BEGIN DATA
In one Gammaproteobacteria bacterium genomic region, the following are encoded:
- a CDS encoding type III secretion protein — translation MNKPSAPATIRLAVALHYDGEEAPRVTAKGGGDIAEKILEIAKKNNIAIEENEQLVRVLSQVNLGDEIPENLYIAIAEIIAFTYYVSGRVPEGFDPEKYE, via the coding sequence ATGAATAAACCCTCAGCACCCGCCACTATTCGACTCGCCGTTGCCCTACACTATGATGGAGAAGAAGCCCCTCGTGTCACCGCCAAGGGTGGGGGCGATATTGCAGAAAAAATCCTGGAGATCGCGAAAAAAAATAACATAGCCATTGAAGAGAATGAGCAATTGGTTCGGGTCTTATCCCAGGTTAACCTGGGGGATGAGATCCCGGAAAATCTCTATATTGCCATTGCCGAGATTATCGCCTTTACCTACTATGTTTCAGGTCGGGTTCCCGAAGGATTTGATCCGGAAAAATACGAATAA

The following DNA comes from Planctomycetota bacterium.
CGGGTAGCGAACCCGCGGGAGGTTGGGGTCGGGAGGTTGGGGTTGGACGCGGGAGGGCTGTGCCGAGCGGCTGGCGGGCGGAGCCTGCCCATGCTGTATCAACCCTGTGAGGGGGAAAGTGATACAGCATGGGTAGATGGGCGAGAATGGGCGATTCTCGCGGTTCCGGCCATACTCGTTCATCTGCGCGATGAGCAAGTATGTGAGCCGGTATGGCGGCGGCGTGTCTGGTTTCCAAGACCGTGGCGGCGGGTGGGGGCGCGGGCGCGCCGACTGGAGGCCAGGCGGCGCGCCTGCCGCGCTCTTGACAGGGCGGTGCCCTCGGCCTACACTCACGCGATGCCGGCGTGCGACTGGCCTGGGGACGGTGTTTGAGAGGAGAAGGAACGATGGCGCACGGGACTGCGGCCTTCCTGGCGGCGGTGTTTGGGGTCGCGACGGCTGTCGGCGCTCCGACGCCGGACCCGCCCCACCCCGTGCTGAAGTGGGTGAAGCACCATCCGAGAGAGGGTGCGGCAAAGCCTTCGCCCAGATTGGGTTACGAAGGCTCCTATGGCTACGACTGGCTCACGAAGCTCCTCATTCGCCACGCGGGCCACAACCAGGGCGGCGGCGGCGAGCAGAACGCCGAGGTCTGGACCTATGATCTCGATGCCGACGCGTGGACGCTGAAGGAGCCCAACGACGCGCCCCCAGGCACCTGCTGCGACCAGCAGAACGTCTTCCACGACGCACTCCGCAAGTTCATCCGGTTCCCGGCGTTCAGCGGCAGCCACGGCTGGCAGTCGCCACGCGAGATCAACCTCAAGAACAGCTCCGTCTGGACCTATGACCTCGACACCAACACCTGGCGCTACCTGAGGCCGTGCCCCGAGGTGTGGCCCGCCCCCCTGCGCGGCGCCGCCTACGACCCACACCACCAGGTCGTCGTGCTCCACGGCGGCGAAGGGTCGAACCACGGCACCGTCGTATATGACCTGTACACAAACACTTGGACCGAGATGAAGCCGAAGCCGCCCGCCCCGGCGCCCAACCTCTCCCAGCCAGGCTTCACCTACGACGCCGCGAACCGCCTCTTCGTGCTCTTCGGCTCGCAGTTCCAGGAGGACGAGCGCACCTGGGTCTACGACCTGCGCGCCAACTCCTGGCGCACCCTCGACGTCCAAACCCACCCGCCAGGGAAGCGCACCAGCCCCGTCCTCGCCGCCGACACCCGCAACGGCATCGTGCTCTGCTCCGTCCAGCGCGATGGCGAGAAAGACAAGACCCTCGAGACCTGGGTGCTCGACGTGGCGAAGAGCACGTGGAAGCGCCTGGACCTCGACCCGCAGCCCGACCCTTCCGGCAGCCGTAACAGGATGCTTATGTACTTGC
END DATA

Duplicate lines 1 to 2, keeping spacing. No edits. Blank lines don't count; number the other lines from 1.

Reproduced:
In one Gammaproteobacteria bacterium genomic region, the following are encoded:
- a CDS encoding type III secretion protein — translation MNKPSAPATIRLAVALHYDGEEAPRVTAKGGGDIAEKILEIAKKNNIAIEENEQLVRVLSQVNLGDEIPENLYIAIAEIIAFTYYVSGRVPEGFDPEKYE, via the coding sequence ATGAATAAACCCTCAGCACCCGCCACTATTCGACTCGCCGTTGCCCTACACTATGATGGAGAAGAAGCCCCTCGTGTCACCGCCAAGGGTGGGGGCGATATTGCAGAAAAAATCCTGGAGATCGCGAAAAAAAATAACATAGCCATTGAAGAGAATGAGCAATTGGTTCGGGTCTTATCCCAGGTTAACCTGGGGGATGAGATCCCGGAAAATCTCTATATTGCCATTGCCGAGATTATCGCCTTTACCTACTATGTTTCAGGTCGGGTTCCCGAAGGATTTGATCCGGAAAAATACGAATAA